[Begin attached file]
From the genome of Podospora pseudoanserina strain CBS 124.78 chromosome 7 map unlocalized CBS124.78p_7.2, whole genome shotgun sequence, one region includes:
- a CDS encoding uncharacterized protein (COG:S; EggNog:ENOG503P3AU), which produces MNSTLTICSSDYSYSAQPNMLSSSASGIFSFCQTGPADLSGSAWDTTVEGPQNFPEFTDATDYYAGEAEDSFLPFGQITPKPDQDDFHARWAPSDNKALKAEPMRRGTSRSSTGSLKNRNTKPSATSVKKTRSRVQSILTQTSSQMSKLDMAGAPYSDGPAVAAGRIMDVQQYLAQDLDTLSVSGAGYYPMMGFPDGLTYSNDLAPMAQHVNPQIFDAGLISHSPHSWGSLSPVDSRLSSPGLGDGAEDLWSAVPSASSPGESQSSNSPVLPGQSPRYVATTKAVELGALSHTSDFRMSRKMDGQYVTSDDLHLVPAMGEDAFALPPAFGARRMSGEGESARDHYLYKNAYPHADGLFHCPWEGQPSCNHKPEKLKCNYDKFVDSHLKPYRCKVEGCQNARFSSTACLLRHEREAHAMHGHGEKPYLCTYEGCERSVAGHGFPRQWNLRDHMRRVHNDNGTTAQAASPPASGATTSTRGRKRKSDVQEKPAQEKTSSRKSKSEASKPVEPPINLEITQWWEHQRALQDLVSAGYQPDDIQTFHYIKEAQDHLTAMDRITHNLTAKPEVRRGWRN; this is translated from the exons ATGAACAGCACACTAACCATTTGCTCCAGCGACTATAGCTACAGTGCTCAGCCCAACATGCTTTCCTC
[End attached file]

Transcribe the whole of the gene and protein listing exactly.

From the genome of Podospora pseudoanserina strain CBS 124.78 chromosome 7 map unlocalized CBS124.78p_7.2, whole genome shotgun sequence, one region includes:
- a CDS encoding uncharacterized protein (COG:S; EggNog:ENOG503P3AU), which produces MNSTLTICSSDYSYSAQPNMLSSSASGIFSFCQTGPADLSGSAWDTTVEGPQNFPEFTDATDYYAGEAEDSFLPFGQITPKPDQDDFHARWAPSDNKALKAEPMRRGTSRSSTGSLKNRNTKPSATSVKKTRSRVQSILTQTSSQMSKLDMAGAPYSDGPAVAAGRIMDVQQYLAQDLDTLSVSGAGYYPMMGFPDGLTYSNDLAPMAQHVNPQIFDAGLISHSPHSWGSLSPVDSRLSSPGLGDGAEDLWSAVPSASSPGESQSSNSPVLPGQSPRYVATTKAVELGALSHTSDFRMSRKMDGQYVTSDDLHLVPAMGEDAFALPPAFGARRMSGEGESARDHYLYKNAYPHADGLFHCPWEGQPSCNHKPEKLKCNYDKFVDSHLKPYRCKVEGCQNARFSSTACLLRHEREAHAMHGHGEKPYLCTYEGCERSVAGHGFPRQWNLRDHMRRVHNDNGTTAQAASPPASGATTSTRGRKRKSDVQEKPAQEKTSSRKSKSEASKPVEPPINLEITQWWEHQRALQDLVSAGYQPDDIQTFHYIKEAQDHLTAMDRITHNLTAKPEVRRGWRN; this is translated from the exons ATGAACAGCACACTAACCATTTGCTCCAGCGACTATAGCTACAGTGCTCAGCCCAACATGCTTTCCTC